The Little One,
A Part of My Family

Interestingly, a week ago was Ti Ti’s 17th birthday. I can understand much of my relationship with Ti Ti. I have written a litany of stories about her and how she linked our families together. I have photos in my home of my family in the States next to pictures of my family in Myanmar. The photos are visual reminders of how important my family is. However, there is one exception to my family photos. At the end of my desk, I have a small wooden frame that displays my family in Myanmar and another photo of Ti Ti studying. The other picture is of a little child that I met at Set Set Yo.

In a recent email to Moh Moh, I mentioned that I am haunted by that photo of the little one. Moh Moh replied that little one is a part of our family, which is true. But why? Why am I so obsessed about fully understanding why that is true. That idiosyncrasy of mine applies to everything in my life. I need to know why. For some reason, I want an explanation for everything. I am delighted about my feelings for my family and this small extension of our family but why.

You probably think that I should merely enjoy my happy happenstance meeting that little one and enjoy it. I am delighted that our two came together, but I need to know why. There are reasons for my drive to grasp and understand everything. The following is a thumbnail litany of the reasons.

I’m 78. I’ve danced with death twice and am fully aware that my clock is ticking. Unless you have done the dance, you don’t truly know that your days are numbered. Hey, before my dances, I thought the same thing. I knew that I wasn’t immortal. Nevertheless, my two dances were transformative for me. In fact, they were two of the best things that ever happened to me. I woke up to living. Ben Franklin warned us, “Some people die at twenty-five and aren’t buried until seventy-five.” My dances caused me to come alive.

Five thousand years ago, Gilgamesh was a king in the Sumerian city-state of Uruk. He wanted to live forever and went on a quest to find immortality and failed. Finally, he realized that immortality wasn’t possible. He said, “Forget death and seek life.” Gilgamesh spent the rest of his life doing good and noble things for others. As a result, he did find immortality. He lives in the minds of millions of people throughout the world.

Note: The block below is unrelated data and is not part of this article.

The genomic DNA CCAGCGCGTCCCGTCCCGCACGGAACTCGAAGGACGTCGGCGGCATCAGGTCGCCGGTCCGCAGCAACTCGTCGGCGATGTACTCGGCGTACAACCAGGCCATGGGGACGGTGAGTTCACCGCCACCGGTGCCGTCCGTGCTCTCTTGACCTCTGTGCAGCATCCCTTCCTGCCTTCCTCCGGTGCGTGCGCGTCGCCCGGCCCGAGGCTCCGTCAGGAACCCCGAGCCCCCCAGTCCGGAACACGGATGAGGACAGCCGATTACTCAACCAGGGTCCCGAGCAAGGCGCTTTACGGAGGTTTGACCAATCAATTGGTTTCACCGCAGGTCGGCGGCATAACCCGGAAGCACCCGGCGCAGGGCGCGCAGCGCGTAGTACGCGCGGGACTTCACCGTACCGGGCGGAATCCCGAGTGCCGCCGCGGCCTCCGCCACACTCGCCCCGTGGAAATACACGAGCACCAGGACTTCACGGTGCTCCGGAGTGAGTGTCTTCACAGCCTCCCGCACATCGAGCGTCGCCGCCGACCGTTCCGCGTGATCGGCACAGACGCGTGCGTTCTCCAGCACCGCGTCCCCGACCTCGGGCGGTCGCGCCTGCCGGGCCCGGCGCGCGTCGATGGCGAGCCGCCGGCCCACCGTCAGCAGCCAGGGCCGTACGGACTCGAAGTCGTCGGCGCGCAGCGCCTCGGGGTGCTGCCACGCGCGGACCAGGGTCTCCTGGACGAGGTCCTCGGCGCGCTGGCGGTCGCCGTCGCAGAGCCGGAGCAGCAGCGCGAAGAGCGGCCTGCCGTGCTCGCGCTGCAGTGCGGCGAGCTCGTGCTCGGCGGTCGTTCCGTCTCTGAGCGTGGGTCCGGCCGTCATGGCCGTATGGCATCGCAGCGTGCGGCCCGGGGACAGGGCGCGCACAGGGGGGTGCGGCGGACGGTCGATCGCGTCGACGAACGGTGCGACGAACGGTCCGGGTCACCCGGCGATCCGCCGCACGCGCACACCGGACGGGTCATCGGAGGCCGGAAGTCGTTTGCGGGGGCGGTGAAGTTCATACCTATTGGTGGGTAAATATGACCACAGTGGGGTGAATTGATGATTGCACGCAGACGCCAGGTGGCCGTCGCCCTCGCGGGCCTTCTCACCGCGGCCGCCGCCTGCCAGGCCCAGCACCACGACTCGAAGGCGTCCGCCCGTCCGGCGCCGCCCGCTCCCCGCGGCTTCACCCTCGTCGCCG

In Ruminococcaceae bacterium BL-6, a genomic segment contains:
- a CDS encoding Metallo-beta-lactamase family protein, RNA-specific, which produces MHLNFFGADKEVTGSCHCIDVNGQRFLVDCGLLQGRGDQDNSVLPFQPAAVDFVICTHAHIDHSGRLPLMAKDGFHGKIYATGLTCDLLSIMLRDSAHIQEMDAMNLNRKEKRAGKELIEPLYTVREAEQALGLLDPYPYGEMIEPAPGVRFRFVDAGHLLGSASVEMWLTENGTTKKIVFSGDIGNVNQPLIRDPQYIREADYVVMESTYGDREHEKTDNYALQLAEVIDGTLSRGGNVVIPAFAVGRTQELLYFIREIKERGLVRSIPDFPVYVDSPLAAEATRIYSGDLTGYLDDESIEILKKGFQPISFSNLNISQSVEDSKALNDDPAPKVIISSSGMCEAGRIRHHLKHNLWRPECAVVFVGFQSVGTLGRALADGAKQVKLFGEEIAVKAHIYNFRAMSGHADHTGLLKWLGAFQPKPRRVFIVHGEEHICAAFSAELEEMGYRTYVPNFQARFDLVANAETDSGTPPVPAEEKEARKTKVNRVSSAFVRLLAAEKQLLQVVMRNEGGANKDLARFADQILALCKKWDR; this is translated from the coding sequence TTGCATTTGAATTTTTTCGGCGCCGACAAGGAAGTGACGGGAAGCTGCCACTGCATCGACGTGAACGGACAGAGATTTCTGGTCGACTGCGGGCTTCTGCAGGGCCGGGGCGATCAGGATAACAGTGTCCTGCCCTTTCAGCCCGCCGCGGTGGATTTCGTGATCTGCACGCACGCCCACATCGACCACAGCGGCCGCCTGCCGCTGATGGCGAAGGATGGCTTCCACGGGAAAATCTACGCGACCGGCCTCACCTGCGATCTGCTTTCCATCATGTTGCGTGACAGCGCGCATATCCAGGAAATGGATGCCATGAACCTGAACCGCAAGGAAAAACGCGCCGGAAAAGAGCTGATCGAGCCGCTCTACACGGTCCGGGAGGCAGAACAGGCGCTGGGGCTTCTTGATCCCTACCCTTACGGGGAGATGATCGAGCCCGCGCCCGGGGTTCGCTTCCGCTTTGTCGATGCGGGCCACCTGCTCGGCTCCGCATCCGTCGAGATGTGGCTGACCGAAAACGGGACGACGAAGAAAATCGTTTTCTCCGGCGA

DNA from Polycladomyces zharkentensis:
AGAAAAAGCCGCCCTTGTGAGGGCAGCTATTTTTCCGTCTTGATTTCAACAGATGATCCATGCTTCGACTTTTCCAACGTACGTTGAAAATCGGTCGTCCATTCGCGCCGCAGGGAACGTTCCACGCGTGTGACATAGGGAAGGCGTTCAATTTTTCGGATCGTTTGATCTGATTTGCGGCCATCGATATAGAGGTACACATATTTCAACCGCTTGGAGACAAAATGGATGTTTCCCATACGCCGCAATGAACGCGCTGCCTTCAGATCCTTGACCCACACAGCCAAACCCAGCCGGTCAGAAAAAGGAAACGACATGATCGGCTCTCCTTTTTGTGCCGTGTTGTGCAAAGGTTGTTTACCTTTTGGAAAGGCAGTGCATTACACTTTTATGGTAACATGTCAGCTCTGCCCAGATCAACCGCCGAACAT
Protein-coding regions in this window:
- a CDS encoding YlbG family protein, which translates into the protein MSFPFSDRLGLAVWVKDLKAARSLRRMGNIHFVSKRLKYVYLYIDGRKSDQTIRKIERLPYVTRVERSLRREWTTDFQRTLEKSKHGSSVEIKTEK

I follow Gilgamesh’s mantra, “Forget death and seek life.” As a result, I discovered my family that lives near Inle Lake, Myanmar. We have a reciprocal relationship. Each of us is concerned about the other and will help each other. When Ti Ti found out that I was returning to visit them, she told her younger sisters that PaPa Al was coming back to visit them. I had met Snow and Fatty when Ti Ti and I met, but they were two and four at the time and had no memory of me.

Like Gilgamesh, I have immortality with my three granddaughters. When they grow up and have their own families, they will tell their children about PaPa Al. What is more important is that they will remember what I saw in them. Each of my granddaughters will remember what I admired about them. They will be able to go down their yellow brick roads of life knowing that some old guy from America loved them for who they are, for their talents, for their caring, and for the funny things we did together.

I hope that the civil unrest in Myanmar allows me to return soon. I want to go with them and their parents on our second family tour of their country. I want more time together in which we can create more memories.

However, what about this little one?

The little one is now two or two and a half. When I return, I want to spend some time with this little one. However, it won’t be during winter break from teaching at the end of this year due to the military coup. No one knows when that issue will be resolved. Regardless, the little one won’t remember me until he is at least five.

Therefore, this goes back to the immortality issue. Ti Ti, Snow, and Fatty will remember me. They are also aware of my admiration of them. However, I can’t guarantee when I’ll return to Myanmar, which means that visiting this little one who is an extension to our family will be sometime in the future.

I have no control over when I return. I’d love to be able to sit and talk with this little one about the two of us. However, I can control one thing. This is where Than enters the picture. He will paint a portrait of the two of us and give it to the little one’s parents. While I’d love to create memories for the two of us that we can both remember, the fact that some American saw something in a very young child is more important than us chatting sometime. His parents can show him Than’s painting of us. They will tell the little one about some old guy that lives on the other side of the world who saw value in him and loved him. In that brief moment, he and I were one for a few seconds. I can’t grasp why our eyes became linked together, but they were.

These few moments over a year and a half ago, in some way, parallels Ti Ti and I playing Scrabble. However, Ti Ti was nine years old. The little one wasn’t even a toddler. I feel like Gilgamesh. I want to reach out to that little one and leave my mark with him. I want to help him as he journeys down his yellow brick road of life.